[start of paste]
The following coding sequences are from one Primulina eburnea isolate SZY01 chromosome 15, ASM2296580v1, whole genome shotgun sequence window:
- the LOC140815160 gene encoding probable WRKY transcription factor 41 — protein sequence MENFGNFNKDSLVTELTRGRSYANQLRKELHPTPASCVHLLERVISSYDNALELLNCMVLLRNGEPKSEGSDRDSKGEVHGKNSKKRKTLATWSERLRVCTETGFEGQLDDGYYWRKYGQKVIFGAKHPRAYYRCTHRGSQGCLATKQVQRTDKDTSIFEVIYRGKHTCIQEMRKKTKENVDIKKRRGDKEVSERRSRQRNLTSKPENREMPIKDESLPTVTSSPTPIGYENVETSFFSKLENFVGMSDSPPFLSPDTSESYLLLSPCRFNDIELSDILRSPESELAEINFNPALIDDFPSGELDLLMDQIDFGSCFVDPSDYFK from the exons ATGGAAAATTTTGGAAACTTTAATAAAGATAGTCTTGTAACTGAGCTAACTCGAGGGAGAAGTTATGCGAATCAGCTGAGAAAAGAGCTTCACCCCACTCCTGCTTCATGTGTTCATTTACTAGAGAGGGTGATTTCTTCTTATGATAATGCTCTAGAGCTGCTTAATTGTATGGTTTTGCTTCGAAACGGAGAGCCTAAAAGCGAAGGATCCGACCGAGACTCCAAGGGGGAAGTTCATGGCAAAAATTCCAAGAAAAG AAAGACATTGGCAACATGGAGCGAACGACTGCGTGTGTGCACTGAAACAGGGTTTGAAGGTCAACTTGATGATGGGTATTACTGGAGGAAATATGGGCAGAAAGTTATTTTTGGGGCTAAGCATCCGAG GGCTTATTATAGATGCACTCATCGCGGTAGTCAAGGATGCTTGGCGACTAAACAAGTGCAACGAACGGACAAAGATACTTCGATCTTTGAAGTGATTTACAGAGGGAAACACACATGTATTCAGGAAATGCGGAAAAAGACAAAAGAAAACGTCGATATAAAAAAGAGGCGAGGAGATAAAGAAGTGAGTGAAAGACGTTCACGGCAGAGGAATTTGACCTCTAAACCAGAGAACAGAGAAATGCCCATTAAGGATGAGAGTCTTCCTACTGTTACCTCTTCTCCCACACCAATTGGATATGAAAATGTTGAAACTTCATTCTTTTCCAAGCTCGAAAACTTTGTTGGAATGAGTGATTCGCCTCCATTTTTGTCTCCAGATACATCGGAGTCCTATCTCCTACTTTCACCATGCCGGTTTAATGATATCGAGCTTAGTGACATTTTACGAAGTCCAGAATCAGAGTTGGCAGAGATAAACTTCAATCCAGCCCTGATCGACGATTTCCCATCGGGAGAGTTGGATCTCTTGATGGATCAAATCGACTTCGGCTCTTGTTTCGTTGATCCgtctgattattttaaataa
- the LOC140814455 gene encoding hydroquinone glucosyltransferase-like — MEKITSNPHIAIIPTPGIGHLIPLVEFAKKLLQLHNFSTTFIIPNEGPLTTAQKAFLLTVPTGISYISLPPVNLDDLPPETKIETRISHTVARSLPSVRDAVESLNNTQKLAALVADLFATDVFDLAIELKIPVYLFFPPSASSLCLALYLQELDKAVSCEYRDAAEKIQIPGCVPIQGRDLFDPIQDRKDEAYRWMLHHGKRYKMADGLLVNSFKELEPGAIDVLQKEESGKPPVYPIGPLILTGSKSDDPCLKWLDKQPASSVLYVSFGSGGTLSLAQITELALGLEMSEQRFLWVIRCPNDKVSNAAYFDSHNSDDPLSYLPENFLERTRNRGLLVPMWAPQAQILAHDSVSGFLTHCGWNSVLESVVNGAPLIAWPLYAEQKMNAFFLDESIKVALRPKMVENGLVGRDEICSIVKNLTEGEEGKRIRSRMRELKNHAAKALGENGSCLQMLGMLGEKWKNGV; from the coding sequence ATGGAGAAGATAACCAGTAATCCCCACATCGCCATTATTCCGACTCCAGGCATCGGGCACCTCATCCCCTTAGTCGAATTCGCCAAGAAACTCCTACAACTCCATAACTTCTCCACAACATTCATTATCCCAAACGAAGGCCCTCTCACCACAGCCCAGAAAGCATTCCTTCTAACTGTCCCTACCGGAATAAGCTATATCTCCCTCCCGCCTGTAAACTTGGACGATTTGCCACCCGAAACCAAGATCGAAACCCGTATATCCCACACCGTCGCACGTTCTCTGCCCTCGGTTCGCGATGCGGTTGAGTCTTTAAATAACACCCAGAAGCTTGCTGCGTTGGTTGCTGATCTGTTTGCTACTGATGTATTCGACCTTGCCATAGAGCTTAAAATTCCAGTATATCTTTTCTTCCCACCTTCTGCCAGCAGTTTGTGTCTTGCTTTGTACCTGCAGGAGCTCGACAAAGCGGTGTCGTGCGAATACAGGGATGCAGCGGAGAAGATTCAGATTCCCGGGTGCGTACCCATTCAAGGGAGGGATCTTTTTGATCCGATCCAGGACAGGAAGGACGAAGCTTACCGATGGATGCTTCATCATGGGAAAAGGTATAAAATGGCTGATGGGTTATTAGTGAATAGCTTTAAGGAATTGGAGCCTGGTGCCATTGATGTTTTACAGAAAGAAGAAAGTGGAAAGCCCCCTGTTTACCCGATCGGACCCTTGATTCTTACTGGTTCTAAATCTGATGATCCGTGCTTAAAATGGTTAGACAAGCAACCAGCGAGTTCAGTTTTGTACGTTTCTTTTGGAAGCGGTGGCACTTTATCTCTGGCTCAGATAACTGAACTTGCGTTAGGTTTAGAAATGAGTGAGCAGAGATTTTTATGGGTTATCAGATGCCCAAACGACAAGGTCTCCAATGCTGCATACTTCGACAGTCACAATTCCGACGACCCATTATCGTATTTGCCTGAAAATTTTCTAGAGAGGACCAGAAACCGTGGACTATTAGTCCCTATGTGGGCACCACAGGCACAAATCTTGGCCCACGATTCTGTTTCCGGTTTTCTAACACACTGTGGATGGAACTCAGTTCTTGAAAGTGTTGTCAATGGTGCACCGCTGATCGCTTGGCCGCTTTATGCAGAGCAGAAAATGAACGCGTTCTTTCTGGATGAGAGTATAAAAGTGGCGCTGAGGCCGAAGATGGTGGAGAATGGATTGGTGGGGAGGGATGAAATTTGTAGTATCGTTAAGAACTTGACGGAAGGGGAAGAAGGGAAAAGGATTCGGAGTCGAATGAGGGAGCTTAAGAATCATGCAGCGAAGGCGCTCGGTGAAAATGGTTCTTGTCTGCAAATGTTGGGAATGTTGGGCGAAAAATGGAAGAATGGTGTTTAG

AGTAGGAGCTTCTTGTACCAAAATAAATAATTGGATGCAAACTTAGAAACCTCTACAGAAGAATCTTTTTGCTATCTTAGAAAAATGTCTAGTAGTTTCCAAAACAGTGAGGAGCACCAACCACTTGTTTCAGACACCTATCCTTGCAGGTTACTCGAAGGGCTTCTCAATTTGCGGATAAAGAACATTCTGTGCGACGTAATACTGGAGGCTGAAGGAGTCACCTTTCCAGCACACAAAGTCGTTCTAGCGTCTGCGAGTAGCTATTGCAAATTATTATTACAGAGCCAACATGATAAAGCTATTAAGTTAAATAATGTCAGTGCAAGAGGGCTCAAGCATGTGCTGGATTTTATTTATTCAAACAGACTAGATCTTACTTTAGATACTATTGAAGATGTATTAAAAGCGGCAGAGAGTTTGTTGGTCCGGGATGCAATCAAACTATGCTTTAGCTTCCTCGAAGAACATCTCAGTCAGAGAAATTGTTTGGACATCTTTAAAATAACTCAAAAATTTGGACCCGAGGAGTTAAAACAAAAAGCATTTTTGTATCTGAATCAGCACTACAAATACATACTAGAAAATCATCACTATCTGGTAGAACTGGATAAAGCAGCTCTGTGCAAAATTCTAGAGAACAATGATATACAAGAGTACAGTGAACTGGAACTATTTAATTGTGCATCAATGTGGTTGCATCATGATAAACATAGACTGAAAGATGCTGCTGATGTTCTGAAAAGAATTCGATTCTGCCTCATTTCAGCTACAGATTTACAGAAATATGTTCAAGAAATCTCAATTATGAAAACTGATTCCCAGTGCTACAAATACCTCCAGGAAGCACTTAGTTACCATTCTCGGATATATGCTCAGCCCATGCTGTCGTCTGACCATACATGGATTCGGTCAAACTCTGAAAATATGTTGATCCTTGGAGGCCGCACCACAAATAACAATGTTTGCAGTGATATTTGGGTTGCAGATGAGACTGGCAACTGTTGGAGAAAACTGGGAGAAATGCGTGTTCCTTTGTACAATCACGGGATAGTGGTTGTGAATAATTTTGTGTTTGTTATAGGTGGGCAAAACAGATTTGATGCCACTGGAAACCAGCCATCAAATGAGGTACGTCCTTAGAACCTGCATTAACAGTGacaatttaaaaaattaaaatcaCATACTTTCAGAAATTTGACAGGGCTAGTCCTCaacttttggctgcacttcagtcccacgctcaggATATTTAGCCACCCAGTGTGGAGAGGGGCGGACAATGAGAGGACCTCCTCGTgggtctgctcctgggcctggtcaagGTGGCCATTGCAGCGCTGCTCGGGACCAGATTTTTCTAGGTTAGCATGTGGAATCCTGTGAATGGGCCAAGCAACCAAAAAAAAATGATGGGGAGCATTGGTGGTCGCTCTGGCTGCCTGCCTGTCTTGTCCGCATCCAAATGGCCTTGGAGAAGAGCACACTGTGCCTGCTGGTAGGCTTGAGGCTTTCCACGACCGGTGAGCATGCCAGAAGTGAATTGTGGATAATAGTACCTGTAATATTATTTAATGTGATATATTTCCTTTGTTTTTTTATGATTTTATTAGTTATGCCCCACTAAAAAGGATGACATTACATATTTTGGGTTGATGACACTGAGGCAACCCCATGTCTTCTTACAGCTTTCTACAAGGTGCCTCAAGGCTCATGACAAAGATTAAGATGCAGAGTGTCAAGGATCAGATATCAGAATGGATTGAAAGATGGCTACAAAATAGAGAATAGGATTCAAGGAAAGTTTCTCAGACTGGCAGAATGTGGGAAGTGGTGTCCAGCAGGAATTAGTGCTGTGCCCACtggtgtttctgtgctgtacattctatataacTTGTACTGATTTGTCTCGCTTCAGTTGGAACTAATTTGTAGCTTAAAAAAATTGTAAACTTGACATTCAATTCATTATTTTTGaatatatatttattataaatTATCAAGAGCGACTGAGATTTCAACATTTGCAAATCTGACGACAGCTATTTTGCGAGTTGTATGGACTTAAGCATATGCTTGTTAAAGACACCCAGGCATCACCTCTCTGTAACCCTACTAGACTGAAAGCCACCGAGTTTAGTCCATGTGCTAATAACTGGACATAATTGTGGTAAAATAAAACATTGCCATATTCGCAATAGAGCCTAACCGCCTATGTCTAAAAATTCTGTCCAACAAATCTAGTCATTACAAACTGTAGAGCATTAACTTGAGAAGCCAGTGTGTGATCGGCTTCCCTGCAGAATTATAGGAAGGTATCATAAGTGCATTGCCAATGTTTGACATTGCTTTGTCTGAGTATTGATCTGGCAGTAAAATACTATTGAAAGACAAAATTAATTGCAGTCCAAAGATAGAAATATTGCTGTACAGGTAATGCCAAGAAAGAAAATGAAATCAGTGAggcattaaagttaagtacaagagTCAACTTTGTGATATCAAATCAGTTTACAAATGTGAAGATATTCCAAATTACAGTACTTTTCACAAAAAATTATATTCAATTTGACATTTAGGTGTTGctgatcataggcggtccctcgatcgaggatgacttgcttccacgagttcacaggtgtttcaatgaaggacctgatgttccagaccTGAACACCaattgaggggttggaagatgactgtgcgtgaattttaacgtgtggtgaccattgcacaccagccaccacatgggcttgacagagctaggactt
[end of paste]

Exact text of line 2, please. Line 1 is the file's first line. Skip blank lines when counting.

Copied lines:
- the LOC140815160 gene encoding probable WRKY transcription factor 41 — protein sequence MENFGNFNKDSLVTELTRGRSYANQLRKELHPTPASCVHLLERVISSYDNALELLNCMVLLRNGEPKSEGSDRDSKGEVHGKNSKKRKTLATWSERLRVCTETGFEGQLDDGYYWRKYGQKVIFGAKHPRAYYRCTHRGSQGCLATKQVQRTDKDTSIFEVIYRGKHTCIQEMRKKTKENVDIKKRRGDKEVSERRSRQRNLTSKPENREMPIKDESLPTVTSSPTPIGYENVETSFFSKLENFVGMSDSPPFLSPDTSESYLLLSPCRFNDIELSDILRSPESELAEINFNPALIDDFPSGELDLLMDQIDFGSCFVDPSDYFK from the exons ATGGAAAATTTTGGAAACTTTAATAAAGATAGTCTTGTAACTGAGCTAACTCGAGGGAGAAGTTATGCGAATCAGCTGAGAAAAGAGCTTCACCCCACTCCTGCTTCATGTGTTCATTTACTAGAGAGGGTGATTTCTTCTTATGATAATGCTCTAGAGCTGCTTAATTGTATGGTTTTGCTTCGAAACGGAGAGCCTAAAAGCGAAGGATCCGACCGAGACTCCAAGGGGGAAGTTCATGGCAAAAATTCCAAGAAAAG AAAGACATTGGCAACATGGAGCGAACGACTGCGTGTGTGCACTGAAACAGGGTTTGAAGGTCAACTTGATGATGGGTATTACTGGAGGAAATATGGGCAGAAAGTTATTTTTGGGGCTAAGCATCCGAG GGCTTATTATAGATGCACTCATCGCGGTAGTCAAGGATGCTTGGCGACTAAACAAGTGCAACGAACGGACAAAGATACTTCGATCTTTGAAGTGATTTACAGAGGGAAACACACATGTATTCAGGAAATGCGGAAAAAGACAAAAGAAAACGTCGATATAAAAAAGAGGCGAGGAGATAAAGAAGTGAGTGAAAGACGTTCACGGCAGAGGAATTTGACCTCTAAACCAGAGAACAGAGAAATGCCCATTAAGGATGAGAGTCTTCCTACTGTTACCTCTTCTCCCACACCAATTGGATATGAAAATGTTGAAACTTCATTCTTTTCCAAGCTCGAAAACTTTGTTGGAATGAGTGATTCGCCTCCATTTTTGTCTCCAGATACATCGGAGTCCTATCTCCTACTTTCACCATGCCGGTTTAATGATATCGAGCTTAGTGACATTTTACGAAGTCCAGAATCAGAGTTGGCAGAGATAAACTTCAATCCAGCCCTGATCGACGATTTCCCATCGGGAGAGTTGGATCTCTTGATGGATCAAATCGACTTCGGCTCTTGTTTCGTTGATCCgtctgattattttaaataa